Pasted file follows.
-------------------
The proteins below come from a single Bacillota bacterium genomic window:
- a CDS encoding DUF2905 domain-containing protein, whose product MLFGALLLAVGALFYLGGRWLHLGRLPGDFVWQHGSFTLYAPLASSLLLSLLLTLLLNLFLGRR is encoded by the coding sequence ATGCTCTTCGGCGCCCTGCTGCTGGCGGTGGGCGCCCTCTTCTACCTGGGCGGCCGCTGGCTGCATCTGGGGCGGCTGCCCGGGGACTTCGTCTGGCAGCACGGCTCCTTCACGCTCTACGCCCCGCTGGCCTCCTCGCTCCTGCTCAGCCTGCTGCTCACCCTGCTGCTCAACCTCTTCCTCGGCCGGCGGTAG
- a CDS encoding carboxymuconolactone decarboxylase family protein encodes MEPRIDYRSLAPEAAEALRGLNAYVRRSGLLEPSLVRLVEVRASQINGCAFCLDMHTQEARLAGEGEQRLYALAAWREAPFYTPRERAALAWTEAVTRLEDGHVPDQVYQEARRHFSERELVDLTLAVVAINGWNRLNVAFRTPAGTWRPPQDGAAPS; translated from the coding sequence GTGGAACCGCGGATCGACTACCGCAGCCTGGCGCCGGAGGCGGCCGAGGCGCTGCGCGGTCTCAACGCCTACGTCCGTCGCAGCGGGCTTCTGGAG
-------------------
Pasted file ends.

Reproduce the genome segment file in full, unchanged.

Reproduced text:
The proteins below come from a single Bacillota bacterium genomic window:
- a CDS encoding DUF2905 domain-containing protein, whose product MLFGALLLAVGALFYLGGRWLHLGRLPGDFVWQHGSFTLYAPLASSLLLSLLLTLLLNLFLGRR is encoded by the coding sequence ATGCTCTTCGGCGCCCTGCTGCTGGCGGTGGGCGCCCTCTTCTACCTGGGCGGCCGCTGGCTGCATCTGGGGCGGCTGCCCGGGGACTTCGTCTGGCAGCACGGCTCCTTCACGCTCTACGCCCCGCTGGCCTCCTCGCTCCTGCTCAGCCTGCTGCTCACCCTGCTGCTCAACCTCTTCCTCGGCCGGCGGTAG
- a CDS encoding carboxymuconolactone decarboxylase family protein encodes MEPRIDYRSLAPEAAEALRGLNAYVRRSGLLEPSLVRLVEVRASQINGCAFCLDMHTQEARLAGEGEQRLYALAAWREAPFYTPRERAALAWTEAVTRLEDGHVPDQVYQEARRHFSERELVDLTLAVVAINGWNRLNVAFRTPAGTWRPPQDGAAPS; translated from the coding sequence GTGGAACCGCGGATCGACTACCGCAGCCTGGCGCCGGAGGCGGCCGAGGCGCTGCGCGGTCTCAACGCCTACGTCCGTCGCAGCGGGCTTCTGGAG